The law, however, views it differently. There is a reason why the age of consent and the age of majority are set relatively high. At age 16, state law does not view a young person as having the maturity to make decisions of consent. This is the point of statutory rape. While consensual, one party does not have the capacity to consent. In California, someone more than three years older than a sexual partner who is under the age of consent can be charged with a felony. In this case, Yeater’s attorney insists that she was within three years of Bieber’s age — making her crime only a misdemeanor.
Historically, prosecutors seem reluctant to bring actions under the celebrity-as-victim theory. For example, in 2007, there was extensive media coverage of the pregnancy of then 16-year-old Jamie Lynn Spears, sister of Britney Spears and a television star in her own right. Few seemed to note that the father, Casey Aldridge, had fathered a child with a child.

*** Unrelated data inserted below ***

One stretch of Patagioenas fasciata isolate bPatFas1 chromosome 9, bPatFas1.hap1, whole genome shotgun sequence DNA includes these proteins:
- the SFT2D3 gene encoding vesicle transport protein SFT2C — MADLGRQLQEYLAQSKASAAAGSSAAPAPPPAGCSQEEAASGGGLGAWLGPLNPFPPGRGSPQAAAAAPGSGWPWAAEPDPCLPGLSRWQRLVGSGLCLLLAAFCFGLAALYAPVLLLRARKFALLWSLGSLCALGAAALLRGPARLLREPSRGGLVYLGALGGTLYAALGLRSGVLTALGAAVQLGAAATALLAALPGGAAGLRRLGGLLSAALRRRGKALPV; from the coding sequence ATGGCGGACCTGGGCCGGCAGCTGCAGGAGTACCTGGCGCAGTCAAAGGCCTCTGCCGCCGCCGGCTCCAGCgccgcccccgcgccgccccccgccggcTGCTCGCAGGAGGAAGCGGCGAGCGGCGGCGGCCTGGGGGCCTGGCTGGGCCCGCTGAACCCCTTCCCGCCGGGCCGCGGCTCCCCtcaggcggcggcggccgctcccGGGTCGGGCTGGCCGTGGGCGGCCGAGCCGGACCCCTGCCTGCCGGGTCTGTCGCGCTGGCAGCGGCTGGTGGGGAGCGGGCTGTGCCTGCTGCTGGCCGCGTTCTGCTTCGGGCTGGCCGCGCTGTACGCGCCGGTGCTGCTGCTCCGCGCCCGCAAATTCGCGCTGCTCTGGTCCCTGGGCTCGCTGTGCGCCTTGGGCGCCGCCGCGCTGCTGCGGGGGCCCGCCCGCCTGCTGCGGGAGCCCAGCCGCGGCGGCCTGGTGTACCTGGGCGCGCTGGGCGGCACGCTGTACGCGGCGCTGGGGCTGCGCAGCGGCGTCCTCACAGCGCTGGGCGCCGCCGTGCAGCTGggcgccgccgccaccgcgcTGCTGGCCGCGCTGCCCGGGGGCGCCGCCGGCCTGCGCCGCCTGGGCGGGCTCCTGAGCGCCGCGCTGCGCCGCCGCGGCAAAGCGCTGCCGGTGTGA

The problem is that prosecutors are not so reluctant to prosecute other alleged statutory rape cases of non-celebrities. While some states have passed “Romeo and Juliet” laws that exclude teenage lovers, other states continue to prosecute minors who have sex with other minors. Often it is the boys who are prosecuted and given records as sex offenders.
For example, in 2005, Genarlow Wilson, 17, was tried for the rape of a 15-year-old girl in Georgia. While he was ultimately convicted of aggravated child molestation, he was given a 10-year sentence and served two years before a court struck down the sentence.